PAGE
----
First published in book form in 1981, this collection of essays originally written between 1955 and 1966 contains ground-breaking research and analysis on the study of wages and prices across seven centuries, with particular reference to builder’s wage rates and the price of a bundle of the commodities on which these wages might be spent.
These seminal contributions to the economics of labour and economic growth did much to fuel the debate surrounding the problems of inflation, stability and changes in the purchasing power of money upon the book’s initial publication. These concerns are every bit as relevant in today’s post credit-crunch society and this reissue will be welcomed by all students of economic history and labour economics.
Table of Contents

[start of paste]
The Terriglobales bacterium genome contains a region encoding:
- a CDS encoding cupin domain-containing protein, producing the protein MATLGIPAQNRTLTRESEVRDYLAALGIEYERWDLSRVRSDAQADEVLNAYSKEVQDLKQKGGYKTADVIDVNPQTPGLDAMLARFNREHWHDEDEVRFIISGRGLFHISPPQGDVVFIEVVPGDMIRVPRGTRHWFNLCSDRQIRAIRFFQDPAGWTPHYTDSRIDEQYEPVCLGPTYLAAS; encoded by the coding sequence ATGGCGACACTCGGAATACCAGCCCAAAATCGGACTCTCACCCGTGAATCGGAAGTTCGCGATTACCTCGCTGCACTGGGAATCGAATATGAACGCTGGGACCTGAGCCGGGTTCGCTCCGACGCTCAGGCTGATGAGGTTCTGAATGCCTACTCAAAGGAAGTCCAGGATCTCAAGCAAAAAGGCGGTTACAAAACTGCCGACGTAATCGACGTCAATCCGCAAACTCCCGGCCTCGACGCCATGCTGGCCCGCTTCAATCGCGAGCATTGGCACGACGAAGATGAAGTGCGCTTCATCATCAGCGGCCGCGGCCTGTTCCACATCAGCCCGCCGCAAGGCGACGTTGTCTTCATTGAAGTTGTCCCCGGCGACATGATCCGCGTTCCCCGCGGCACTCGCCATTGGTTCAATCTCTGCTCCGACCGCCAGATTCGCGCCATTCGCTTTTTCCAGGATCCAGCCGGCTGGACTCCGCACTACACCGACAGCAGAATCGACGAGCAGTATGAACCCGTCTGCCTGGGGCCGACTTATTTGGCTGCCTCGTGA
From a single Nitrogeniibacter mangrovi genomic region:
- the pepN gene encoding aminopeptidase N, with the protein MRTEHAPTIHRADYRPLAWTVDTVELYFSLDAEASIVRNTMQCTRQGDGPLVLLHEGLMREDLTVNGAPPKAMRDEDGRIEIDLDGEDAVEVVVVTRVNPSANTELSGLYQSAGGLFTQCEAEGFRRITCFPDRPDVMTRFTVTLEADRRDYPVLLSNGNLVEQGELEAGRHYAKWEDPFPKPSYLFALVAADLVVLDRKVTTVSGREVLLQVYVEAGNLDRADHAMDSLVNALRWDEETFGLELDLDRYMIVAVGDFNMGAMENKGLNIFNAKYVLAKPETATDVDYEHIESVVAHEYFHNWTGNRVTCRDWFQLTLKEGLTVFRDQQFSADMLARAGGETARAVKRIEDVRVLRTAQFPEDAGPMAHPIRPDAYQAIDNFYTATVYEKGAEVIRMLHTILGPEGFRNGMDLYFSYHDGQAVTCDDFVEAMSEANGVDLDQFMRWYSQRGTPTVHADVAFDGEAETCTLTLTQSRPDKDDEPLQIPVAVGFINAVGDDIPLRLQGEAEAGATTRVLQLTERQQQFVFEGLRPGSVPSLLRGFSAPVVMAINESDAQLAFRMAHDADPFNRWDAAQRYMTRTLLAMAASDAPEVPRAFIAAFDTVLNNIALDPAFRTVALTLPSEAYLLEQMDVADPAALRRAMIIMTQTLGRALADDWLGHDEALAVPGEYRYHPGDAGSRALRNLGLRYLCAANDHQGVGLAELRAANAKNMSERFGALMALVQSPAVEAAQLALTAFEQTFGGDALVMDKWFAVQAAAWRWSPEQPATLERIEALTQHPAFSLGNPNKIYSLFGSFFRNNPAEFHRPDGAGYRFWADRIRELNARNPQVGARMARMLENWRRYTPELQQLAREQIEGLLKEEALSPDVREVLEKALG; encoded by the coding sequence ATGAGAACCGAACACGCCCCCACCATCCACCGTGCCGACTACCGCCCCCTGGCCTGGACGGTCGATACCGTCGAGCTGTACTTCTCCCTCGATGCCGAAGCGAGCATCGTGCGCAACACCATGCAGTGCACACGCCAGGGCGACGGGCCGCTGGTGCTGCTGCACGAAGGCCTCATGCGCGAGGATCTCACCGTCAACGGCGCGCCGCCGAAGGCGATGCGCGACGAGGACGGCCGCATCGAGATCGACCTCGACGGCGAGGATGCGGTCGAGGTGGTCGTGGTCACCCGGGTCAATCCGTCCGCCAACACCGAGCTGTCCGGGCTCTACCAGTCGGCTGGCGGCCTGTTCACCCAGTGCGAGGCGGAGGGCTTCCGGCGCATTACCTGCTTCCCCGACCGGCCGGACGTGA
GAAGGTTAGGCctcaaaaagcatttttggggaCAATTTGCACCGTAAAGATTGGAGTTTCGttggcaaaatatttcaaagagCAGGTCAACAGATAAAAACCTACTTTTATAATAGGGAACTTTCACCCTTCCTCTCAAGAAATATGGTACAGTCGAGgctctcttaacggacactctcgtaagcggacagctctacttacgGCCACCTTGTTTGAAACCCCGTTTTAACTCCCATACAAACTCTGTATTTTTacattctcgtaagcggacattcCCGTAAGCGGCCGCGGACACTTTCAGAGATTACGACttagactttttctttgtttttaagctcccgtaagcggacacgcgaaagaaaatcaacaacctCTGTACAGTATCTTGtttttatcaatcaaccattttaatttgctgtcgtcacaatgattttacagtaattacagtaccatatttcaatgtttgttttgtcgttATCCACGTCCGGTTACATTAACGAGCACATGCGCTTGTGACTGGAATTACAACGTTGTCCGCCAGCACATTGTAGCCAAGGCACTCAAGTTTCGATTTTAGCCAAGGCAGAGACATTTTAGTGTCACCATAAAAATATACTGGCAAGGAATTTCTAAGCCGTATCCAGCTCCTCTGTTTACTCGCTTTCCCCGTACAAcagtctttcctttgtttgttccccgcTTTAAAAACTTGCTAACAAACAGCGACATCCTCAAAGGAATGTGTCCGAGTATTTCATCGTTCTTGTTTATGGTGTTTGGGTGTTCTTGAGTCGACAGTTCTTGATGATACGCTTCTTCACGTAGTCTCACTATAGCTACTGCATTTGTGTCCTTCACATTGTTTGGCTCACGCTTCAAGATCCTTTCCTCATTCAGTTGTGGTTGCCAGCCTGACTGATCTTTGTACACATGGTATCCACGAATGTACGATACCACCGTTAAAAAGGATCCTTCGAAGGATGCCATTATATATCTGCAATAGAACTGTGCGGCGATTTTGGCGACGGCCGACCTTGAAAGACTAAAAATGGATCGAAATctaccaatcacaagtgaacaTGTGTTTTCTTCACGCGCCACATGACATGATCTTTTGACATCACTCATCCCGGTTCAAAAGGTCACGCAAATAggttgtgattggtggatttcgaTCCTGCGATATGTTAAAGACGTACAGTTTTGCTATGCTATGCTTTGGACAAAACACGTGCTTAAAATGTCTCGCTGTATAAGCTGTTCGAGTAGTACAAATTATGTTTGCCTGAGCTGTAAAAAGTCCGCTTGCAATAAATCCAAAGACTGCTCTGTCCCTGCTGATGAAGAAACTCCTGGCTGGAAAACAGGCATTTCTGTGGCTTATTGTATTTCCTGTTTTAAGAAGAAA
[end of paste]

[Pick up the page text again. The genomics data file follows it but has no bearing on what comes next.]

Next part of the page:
1. Seven Centuries of Building Wages Henry Phelps Brown and Sheila V. Hopkins 2. Seven Centuries of the Prices of Consumables, Compared with Builders’ Wage-rates Henry Phelps Brown and Sheila V. Hopkins 3. Wage-rates and Prices: Evidence for Population Pressure in the Sixteenth Century Henry Phelps Brown and Sheila V. Hopkins 4. Builders’ Wage-rates, Prices and Population: Some Further Evidence Henry Phelps Brown and Sheila V. Hopkins 5. Seven Centuries of Wages and Prices: Some Earlier Estimates Henry Phelps Brown and Sheila V. Hopkins 6. The Share of Wages in National Income Henry Phelps Brown and P. E. Hart 7. The Climacteric of the 1890s: A Study in the Expanding Economy Henry Phelps Brown and S. J. Handfield-Jones 8. Economic Growth and the Price Level Henry Phelps Brown and S. A. Ozga 9. The Economic Consequences of Collective Bargaining Henry Phelps Brown